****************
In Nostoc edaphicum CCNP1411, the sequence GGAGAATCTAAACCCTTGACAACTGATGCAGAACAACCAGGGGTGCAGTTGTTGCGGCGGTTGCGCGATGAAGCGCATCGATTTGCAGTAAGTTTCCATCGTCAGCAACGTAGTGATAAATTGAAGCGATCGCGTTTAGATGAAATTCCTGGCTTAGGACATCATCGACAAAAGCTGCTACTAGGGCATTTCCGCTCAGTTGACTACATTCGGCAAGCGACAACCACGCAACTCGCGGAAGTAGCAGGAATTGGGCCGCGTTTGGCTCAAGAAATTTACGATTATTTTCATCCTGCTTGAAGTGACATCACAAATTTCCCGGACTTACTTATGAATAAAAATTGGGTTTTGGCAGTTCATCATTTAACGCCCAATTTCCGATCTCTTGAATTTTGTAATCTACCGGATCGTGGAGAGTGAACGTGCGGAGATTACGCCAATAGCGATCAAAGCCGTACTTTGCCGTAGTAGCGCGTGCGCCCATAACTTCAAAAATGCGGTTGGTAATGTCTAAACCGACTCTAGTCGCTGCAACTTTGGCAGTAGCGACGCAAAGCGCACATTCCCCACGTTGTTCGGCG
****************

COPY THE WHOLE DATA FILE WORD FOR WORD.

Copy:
In Nostoc edaphicum CCNP1411, the sequence GGAGAATCTAAACCCTTGACAACTGATGCAGAACAACCAGGGGTGCAGTTGTTGCGGCGGTTGCGCGATGAAGCGCATCGATTTGCAGTAAGTTTCCATCGTCAGCAACGTAGTGATAAATTGAAGCGATCGCGTTTAGATGAAATTCCTGGCTTAGGACATCATCGACAAAAGCTGCTACTAGGGCATTTCCGCTCAGTTGACTACATTCGGCAAGCGACAACCACGCAACTCGCGGAAGTAGCAGGAATTGGGCCGCGTTTGGCTCAAGAAATTTACGATTATTTTCATCCTGCTTGAAGTGACATCACAAATTTCCCGGACTTACTTATGAATAAAAATTGGGTTTTGGCAGTTCATCATTTAACGCCCAATTTCCGATCTCTTGAATTTTGTAATCTACCGGATCGTGGAGAGTGAACGTGCGGAGATTACGCCAATAGCGATCAAAGCCGTACTTTGCCGTAGTAGCGCGTGCGCCCATAACTTCAAAAATGCGGTTGGTAATGTCTAAACCGACTCTAGTCGCTGCAACTTTGGCAGTAGCGACGCAAAGCGCACATTCCCCACGTTGTTCGGCG